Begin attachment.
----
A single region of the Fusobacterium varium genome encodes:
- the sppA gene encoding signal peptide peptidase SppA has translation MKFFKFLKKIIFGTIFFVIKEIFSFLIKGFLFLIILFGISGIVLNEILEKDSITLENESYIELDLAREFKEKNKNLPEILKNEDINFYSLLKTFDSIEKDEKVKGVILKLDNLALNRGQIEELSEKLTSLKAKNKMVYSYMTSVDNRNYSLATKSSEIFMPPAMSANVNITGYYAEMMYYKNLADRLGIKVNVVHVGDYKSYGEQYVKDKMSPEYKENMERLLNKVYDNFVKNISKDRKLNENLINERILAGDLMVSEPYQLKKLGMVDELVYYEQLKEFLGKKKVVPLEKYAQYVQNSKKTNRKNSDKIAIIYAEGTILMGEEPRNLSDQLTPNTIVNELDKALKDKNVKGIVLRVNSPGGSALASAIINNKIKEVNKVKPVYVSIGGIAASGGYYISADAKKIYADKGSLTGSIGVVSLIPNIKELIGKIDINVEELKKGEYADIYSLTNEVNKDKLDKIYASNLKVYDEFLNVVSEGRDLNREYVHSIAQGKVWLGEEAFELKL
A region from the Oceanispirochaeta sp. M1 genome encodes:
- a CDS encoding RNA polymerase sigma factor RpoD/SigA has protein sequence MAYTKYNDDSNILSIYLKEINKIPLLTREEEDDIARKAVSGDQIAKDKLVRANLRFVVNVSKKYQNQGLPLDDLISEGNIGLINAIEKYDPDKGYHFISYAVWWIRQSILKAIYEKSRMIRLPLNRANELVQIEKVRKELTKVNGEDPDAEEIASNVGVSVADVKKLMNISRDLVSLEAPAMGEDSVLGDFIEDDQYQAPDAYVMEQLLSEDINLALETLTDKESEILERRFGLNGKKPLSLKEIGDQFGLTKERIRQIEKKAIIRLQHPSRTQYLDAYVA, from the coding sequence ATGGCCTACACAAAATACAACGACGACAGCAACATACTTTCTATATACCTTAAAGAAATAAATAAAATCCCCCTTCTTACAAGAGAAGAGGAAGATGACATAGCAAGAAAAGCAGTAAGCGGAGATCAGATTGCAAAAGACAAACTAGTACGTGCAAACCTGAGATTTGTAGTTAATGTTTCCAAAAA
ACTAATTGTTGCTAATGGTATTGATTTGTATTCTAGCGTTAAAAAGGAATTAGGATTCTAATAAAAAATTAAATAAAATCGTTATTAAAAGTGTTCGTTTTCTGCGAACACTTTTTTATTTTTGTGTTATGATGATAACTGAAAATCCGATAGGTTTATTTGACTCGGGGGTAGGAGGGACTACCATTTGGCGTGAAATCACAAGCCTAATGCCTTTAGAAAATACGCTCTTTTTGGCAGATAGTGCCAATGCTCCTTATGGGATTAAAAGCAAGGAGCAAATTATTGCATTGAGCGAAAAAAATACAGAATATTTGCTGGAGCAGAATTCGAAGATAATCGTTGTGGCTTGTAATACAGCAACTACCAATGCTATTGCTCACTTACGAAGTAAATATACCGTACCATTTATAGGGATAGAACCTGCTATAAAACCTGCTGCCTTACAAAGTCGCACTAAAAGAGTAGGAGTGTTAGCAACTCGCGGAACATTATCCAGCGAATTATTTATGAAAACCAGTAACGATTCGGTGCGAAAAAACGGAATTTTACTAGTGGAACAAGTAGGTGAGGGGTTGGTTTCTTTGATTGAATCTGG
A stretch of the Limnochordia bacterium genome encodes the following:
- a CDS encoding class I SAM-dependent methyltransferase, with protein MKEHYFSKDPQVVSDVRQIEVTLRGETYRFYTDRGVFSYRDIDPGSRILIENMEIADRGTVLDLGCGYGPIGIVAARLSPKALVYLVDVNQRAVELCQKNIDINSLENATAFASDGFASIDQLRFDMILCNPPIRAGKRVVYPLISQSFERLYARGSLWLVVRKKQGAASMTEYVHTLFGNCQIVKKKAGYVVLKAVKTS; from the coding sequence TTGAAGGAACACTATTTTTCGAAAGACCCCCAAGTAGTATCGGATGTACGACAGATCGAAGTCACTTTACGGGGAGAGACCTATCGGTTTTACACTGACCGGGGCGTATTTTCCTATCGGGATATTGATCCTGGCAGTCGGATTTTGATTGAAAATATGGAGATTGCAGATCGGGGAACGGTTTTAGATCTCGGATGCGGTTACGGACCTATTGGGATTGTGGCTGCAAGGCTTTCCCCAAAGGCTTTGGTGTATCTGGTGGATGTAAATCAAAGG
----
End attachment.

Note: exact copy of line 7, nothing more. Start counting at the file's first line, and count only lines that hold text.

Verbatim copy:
- a CDS encoding class I SAM-dependent methyltransferase, with protein MKEHYFSKDPQVVSDVRQIEVTLRGETYRFYTDRGVFSYRDIDPGSRILIENMEIADRGTVLDLGCGYGPIGIVAARLSPKALVYLVDVNQRAVELCQKNIDINSLENATAFASDGFASIDQLRFDMILCNPPIRAGKRVVYPLISQSFERLYARGSLWLVVRKKQGAASMTEYVHTLFGNCQIVKKKAGYVVLKAVKTS; from the coding sequence TTGAAGGAACACTATTTTTCGAAAGACCCCCAAGTAGTATCGGATGTACGACAGATCGAAGTCACTTTACGGGGAGAGACCTATCGGTTTTACACTGACCGGGGCGTATTTTCCTATCGGGATATTGATCCTGGCAGTCGGATTTTGATTGAAAATATGGAGATTGCAGATCGGGGAACGGTTTTAGATCTCGGATGCGGTTACGGACCTATTGGGATTGTGGCTGCAAGGCTTTCCCCAAAGGCTTTGGTGTATCTGGTGGATGTAAATCAAAGG